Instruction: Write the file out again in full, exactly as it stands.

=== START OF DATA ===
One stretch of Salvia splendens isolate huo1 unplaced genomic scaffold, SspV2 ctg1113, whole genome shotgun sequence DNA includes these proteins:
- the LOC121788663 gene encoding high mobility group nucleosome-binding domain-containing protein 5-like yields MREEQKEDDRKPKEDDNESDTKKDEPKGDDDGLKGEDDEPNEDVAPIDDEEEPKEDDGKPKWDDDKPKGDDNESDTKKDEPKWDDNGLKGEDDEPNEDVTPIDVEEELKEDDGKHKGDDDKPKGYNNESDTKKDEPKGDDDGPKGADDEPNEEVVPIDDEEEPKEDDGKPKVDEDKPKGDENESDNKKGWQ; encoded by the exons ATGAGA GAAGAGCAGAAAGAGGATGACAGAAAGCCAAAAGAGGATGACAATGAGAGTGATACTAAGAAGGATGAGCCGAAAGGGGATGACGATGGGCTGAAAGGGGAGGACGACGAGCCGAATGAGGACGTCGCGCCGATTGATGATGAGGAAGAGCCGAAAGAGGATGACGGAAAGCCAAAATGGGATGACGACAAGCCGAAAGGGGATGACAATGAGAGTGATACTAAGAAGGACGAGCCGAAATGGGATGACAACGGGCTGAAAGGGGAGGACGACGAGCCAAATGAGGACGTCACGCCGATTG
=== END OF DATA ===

One stretch of Salvia splendens isolate huo1 unplaced genomic scaffold, SspV2 ctg1113, whole genome shotgun sequence DNA includes these proteins:
- the LOC121788663 gene encoding high mobility group nucleosome-binding domain-containing protein 5-like yields MREEQKEDDRKPKEDDNESDTKKDEPKGDDDGLKGEDDEPNEDVAPIDDEEEPKEDDGKPKWDDDKPKGDDNESDTKKDEPKWDDNGLKGEDDEPNEDVTPIDVEEELKEDDGKHKGDDDKPKGYNNESDTKKDEPKGDDDGPKGADDEPNEEVVPIDDEEEPKEDDGKPKVDEDKPKGDENESDNKKGWQ; encoded by the exons ATGAGA GAAGAGCAGAAAGAGGATGACAGAAAGCCAAAAGAGGATGACAATGAGAGTGATACTAAGAAGGATGAGCCGAAAGGGGATGACGATGGGCTGAAAGGGGAGGACGACGAGCCGAATGAGGACGTCGCGCCGATTGATGATGAGGAAGAGCCGAAAGAGGATGACGGAAAGCCAAAATGGGATGACGACAAGCCGAAAGGGGATGACAATGAGAGTGATACTAAGAAGGACGAGCCGAAATGGGATGACAACGGGCTGAAAGGGGAGGACGACGAGCCAAATGAGGACGTCACGCCGATTG